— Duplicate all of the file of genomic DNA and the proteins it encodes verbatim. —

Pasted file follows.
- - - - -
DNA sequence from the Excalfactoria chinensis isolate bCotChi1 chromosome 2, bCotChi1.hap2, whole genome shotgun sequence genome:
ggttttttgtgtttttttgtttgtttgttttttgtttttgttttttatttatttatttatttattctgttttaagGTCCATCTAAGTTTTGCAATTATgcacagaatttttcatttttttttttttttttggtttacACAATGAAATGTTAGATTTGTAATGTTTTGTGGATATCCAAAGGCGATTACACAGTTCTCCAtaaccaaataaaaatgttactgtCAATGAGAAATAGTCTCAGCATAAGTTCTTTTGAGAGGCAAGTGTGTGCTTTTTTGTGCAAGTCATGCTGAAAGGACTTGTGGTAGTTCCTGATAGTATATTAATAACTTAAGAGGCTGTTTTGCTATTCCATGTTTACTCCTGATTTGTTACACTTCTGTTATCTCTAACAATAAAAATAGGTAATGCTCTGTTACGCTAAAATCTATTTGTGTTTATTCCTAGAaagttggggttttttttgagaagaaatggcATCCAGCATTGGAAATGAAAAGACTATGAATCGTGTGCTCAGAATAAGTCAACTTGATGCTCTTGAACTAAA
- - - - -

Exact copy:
DNA sequence from the Excalfactoria chinensis isolate bCotChi1 chromosome 2, bCotChi1.hap2, whole genome shotgun sequence genome:
ggttttttgtgtttttttgtttgtttgttttttgtttttgttttttatttatttatttatttattctgttttaagGTCCATCTAAGTTTTGCAATTATgcacagaatttttcatttttttttttttttttggtttacACAATGAAATGTTAGATTTGTAATGTTTTGTGGATATCCAAAGGCGATTACACAGTTCTCCAtaaccaaataaaaatgttactgtCAATGAGAAATAGTCTCAGCATAAGTTCTTTTGAGAGGCAAGTGTGTGCTTTTTTGTGCAAGTCATGCTGAAAGGACTTGTGGTAGTTCCTGATAGTATATTAATAACTTAAGAGGCTGTTTTGCTATTCCATGTTTACTCCTGATTTGTTACACTTCTGTTATCTCTAACAATAAAAATAGGTAATGCTCTGTTACGCTAAAATCTATTTGTGTTTATTCCTAGAaagttggggttttttttgagaagaaatggcATCCAGCATTGGAAATGAAAAGACTATGAATCGTGTGCTCAGAATAAGTCAACTTGATGCTCTTGAACTAAA